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KHN First Edition: December 8, 2015

KHN

First Edition

Tuesday, December 08, 2015
Check Kaiser Health News online for the latest headlines

Today's early morning highlights from the major news organizations.

Kaiser Health News: Add This To Challenges Of Old Age: Keeping Your Teeth
Kaiser Health News staff writer Anna Gorman reports: "Good dental hygiene is important to overall health, and chronic illnesses and medications can worsen oral health. Yet providing dental care to seniors such as Violeta Anderson is fraught with challenges. According to the American Dental Association, a fifth of people age 75 and older haven’t seen a dentist in the past five years." (Gorman, 12/8)

The Wall Street Journal: Health-Law Avoiders Won’t Get Reprieve This Time Around
Federal officials said Monday that if uninsured people don’t obtain coverage within the health law’s official enrollment period, which ends Jan. 31, they won’t get an extension to avoid the law’s penalty for going without insurance this time around. Earlier this year, the Obama administration offered uninsured people a reprieve if they missed the sign-up deadline for 2015 coverage, originally set at Feb. 15. People were given through April to sign up if they said they had learned about the penalty for going uninsured only when they filed their taxes. (Radnofsky, 12/7)

Politico: Congress Likely To Blow Budget Deadline
With negotiations over a massive $1.1 trillion budget package moving at a glacial pace, GOP leaders are now openly predicting that Congress will blow past a Dec. 11 deadline for funding the federal government. Both sides appear to be notching wins in the high-stakes talks. Republicans are confident they'll be able to lift a ban on exporting crude oil, though the GOP is wary of acceding to Democratic demands on environmental policy in return for allowing such sales. Democrats are relieved Republicans aren't fighting to strip funds from Planned Parenthood. (Bresnahan and Sherman, 12/7)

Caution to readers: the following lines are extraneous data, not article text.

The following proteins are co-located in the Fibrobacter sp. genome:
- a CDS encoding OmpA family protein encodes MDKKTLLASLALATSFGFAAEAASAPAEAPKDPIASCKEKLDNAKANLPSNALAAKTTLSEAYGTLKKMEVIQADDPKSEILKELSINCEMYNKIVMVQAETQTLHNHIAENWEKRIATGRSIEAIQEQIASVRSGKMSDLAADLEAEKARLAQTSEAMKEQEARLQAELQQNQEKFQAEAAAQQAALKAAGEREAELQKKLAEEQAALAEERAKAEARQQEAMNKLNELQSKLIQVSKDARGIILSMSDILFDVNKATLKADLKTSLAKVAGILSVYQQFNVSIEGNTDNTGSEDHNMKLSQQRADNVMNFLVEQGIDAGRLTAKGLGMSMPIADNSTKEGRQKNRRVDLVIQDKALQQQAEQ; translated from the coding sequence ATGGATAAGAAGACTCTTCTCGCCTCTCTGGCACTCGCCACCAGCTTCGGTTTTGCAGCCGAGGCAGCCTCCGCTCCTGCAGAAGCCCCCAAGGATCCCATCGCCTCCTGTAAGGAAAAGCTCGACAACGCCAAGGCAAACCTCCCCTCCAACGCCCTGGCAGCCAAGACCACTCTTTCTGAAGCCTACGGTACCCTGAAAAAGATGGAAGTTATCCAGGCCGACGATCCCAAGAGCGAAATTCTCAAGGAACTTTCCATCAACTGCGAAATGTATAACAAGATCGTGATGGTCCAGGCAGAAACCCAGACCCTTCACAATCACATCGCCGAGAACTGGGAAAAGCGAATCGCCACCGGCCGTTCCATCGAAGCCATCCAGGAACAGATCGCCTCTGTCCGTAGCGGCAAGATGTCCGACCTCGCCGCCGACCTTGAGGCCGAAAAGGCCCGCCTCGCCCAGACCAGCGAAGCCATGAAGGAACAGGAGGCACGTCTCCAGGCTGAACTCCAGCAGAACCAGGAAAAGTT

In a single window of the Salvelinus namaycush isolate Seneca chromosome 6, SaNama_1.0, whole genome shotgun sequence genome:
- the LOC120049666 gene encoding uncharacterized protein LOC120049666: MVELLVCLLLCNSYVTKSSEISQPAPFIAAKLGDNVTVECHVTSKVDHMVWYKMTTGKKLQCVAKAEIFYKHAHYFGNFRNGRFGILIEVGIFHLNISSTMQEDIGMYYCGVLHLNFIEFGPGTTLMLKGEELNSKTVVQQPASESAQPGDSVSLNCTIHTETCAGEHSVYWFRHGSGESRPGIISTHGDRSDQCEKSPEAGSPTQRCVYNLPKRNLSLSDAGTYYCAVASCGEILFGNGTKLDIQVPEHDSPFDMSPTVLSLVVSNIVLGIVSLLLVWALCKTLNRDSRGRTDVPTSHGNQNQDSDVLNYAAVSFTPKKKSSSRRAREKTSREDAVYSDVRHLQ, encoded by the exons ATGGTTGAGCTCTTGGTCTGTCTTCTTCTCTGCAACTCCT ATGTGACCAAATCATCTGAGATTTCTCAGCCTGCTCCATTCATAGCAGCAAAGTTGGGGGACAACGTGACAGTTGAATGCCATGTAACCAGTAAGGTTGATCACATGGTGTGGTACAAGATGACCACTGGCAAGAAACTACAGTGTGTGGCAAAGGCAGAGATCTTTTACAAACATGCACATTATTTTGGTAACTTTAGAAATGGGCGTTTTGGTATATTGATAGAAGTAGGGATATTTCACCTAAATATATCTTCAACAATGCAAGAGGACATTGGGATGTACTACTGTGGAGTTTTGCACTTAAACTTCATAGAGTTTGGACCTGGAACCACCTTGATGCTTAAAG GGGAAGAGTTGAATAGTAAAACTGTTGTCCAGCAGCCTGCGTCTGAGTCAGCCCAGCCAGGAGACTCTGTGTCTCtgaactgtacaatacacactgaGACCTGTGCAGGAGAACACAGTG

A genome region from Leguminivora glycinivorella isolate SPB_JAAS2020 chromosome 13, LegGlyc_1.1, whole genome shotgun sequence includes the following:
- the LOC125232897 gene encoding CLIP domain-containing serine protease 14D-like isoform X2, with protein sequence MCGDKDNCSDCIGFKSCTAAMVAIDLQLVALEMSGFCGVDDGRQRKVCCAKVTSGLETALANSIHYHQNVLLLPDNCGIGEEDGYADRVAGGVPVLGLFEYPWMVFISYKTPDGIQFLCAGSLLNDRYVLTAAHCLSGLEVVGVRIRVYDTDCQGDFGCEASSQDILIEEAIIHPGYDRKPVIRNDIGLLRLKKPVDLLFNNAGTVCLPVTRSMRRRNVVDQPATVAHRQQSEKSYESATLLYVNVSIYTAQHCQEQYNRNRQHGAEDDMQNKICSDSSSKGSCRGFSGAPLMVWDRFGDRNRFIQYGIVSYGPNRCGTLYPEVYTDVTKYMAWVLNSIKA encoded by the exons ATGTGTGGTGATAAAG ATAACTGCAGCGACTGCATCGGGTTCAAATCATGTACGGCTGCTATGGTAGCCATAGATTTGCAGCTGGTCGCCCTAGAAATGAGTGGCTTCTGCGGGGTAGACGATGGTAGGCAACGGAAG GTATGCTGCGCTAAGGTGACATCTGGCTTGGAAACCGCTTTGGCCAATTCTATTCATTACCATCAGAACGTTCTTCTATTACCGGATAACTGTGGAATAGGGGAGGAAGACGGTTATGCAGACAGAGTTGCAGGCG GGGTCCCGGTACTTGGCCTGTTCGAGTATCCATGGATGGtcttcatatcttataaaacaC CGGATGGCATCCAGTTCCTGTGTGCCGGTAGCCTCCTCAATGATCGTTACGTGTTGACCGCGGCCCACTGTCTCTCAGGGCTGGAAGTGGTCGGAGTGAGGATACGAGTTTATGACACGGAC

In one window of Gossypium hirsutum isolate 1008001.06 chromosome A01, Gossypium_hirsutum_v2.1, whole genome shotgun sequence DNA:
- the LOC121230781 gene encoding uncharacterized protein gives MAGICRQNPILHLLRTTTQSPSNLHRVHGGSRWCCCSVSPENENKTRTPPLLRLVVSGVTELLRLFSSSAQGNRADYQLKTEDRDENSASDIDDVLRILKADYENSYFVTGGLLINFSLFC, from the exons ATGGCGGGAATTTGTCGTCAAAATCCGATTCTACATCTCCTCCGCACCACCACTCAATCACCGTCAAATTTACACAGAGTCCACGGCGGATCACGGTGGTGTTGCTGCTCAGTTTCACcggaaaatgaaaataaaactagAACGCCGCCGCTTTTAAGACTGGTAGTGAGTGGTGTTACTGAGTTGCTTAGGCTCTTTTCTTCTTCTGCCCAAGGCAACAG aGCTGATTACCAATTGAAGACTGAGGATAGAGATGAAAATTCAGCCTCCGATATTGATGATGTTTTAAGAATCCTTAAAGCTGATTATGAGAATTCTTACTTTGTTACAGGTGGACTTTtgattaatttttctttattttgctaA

The Wall Street Journal: Stopgap U.S. Spending Bill May Be Needed, GOP’s Kevin McCarthy Says
Congress may need to pass a stopgap measure keeping the government running for just a few days to avoid a partial shutdown when its funding expires at week’s end, a House GOP leader said Monday. ... Lawmakers have largely agreed on the funding levels for different parts of the government set by the spending bill, known as the omnibus, but are still wrangling over which other policy measures get attached to it. ... Many lawmakers had hoped to reach a deal making some of the tax breaks permanent, but it remained uncertain Monday whether lawmakers would strike a long-term agreement or simply extend the measures for two years. A bigger deal may also include delays of the 2010 health law’s medical device tax and so-called “Cadillac tax” on high-cost, employer-sponsored health insurance. (son and Nelson, 12/7)

The Washington Post: Negotiations Over Year-End Spending Bill Hit A Tax Snag
After days of scrambling to hammer out an agreement, negotiators are still deadlocked over several policy riders that GOP lawmakers want to attach to the must-pass legislation as well as over what do with a package of tax breaks that could also be added to the bill. White House spokesman Joshua Earnest told reporters that President Obama would not sign a short-term CR in order to give negotiators more time to strike a deal. If lawmakers reach an agreement before Friday, however, Earnest did not rule out the possibility of agreeing to a stop-gap bill to give Congress time to finish procedural work. (Snell, 12/7)

The Associated Press: Stewart Returns To 'Daily Show' To Push 9/11 Health Act
Comedian Jon Stewart has returned to "The Daily Show" where he made a push to renew a law that provides health benefits for first responders who became ill after the Sept. 11 terror attacks. ... Proponents of the law are seeking its permanent extension, but some Republicans have opposed that, saying they want a chance to periodically review it and make sure it's operating soundly. (12/7)